The way we think about pain could change how much we actually suffer
We’ve all got a story about pain. Maybe it’s that time you broke your arm skating, or the time you finished the game on a twisted ankle, or the 10 hours of labour without an epidural. Maybe your story of pain is a story of violence, the injury and trauma of an assault. Maybe it’s a story of terror. Or it’s heartbreak, the seemingly endless depths of grief and despair after a loss. Whatever it is, (almost) all of us have experienced what we call pain and we’re not in a hurry to experience it again.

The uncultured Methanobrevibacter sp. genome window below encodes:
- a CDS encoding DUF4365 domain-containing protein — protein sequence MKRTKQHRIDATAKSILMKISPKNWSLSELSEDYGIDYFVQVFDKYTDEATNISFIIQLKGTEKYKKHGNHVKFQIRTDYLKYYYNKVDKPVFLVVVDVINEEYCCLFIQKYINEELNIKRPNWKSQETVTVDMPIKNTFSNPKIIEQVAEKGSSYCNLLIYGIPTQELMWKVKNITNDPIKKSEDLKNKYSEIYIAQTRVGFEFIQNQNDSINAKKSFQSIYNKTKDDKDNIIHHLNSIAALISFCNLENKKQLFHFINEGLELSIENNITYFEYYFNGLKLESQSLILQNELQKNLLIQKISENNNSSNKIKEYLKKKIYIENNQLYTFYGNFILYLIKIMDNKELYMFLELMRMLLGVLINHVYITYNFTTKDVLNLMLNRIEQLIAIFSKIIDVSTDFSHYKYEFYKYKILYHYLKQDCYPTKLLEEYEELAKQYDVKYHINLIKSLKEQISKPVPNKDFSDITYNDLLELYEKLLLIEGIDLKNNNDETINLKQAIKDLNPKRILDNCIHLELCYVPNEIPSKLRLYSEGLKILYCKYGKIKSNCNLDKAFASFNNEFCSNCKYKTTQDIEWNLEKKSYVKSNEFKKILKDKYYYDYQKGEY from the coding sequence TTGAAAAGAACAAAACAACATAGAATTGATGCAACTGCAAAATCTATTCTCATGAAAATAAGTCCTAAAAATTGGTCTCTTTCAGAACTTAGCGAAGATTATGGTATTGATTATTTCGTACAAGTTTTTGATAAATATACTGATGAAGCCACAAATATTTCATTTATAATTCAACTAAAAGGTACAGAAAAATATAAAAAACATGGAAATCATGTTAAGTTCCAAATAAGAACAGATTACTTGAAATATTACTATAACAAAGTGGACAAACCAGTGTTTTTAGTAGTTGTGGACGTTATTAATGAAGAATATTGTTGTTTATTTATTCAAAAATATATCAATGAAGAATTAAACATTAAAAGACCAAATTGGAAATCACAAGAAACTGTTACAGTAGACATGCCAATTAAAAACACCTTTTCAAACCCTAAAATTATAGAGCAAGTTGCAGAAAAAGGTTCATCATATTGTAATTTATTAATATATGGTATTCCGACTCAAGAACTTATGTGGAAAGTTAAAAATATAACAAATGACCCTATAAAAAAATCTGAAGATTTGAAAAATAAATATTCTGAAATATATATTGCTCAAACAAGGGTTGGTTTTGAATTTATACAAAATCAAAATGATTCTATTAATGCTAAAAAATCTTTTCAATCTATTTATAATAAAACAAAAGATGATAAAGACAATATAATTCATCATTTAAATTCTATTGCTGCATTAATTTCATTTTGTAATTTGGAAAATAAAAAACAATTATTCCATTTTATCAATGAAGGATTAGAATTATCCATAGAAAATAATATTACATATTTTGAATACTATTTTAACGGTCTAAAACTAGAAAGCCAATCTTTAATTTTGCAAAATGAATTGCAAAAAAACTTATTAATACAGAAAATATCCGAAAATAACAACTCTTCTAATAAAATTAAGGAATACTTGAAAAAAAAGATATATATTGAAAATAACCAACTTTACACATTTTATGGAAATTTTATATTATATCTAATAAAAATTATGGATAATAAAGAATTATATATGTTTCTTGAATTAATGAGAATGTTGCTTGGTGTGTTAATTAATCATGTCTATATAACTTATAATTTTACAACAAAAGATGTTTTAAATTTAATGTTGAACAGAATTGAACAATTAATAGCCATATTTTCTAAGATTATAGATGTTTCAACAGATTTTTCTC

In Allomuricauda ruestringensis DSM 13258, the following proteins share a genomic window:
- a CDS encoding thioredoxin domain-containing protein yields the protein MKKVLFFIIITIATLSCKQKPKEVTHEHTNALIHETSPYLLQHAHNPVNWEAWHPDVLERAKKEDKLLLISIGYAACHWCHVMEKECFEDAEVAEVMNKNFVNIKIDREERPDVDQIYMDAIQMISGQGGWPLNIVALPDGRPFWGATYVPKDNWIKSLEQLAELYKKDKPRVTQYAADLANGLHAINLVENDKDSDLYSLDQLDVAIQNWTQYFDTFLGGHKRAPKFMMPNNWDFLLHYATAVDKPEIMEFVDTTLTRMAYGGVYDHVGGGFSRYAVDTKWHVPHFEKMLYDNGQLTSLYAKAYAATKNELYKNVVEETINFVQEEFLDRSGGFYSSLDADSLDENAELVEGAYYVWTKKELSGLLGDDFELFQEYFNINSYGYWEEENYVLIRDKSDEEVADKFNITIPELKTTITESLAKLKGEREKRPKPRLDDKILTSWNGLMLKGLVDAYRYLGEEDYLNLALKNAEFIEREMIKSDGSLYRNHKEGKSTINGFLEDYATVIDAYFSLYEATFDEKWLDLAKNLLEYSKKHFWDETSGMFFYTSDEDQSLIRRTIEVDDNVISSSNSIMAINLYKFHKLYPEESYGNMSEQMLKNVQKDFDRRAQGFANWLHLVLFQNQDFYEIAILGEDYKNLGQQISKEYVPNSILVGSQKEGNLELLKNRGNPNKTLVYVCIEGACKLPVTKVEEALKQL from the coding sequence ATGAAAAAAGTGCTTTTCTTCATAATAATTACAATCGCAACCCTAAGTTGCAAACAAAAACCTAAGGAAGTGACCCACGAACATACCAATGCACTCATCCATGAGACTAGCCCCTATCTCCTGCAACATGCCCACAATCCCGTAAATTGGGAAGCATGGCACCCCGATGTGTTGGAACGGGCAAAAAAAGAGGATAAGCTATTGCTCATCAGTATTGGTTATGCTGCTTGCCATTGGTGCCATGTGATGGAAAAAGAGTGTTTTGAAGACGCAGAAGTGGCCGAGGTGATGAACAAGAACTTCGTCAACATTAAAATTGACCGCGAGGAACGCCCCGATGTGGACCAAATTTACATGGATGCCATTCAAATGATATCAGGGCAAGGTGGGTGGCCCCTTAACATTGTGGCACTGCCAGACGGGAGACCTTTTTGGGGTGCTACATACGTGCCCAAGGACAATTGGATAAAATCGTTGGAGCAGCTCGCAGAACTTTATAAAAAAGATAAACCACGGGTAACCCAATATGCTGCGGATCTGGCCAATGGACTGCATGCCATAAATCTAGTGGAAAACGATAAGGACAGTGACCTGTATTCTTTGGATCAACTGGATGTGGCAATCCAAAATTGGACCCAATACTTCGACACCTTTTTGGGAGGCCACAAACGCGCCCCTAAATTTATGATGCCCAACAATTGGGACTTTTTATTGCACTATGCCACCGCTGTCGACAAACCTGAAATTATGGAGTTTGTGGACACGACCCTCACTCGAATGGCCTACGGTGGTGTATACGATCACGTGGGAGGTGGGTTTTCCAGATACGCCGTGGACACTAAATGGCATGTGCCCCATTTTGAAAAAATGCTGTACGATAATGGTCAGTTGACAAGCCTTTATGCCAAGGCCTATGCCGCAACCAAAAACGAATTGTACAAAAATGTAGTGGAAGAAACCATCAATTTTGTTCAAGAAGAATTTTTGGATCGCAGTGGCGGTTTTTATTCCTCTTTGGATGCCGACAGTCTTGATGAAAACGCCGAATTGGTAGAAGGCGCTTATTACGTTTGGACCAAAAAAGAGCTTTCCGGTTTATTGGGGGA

But have you ever tried to define that pain? When you’re telling the story, how do you explain the pain? Do you try to quantify the injury – how many broken bones, the size of the bruise, the amount of blood? Or do you describe the cause – the type of cancerous cells, the crowning baby, the sharp knife? But what if there was no obvious cause? And how do you communicate the intensity? Is it a searing or scalding burn, a throbbing or dull pressure, a pounding or stabbing headache? Is it worse than a bee sting, but not as bad as a dog bite?
The more we try and suppress pain, the more we feel it
In one example, swearing lessened our feeling of pain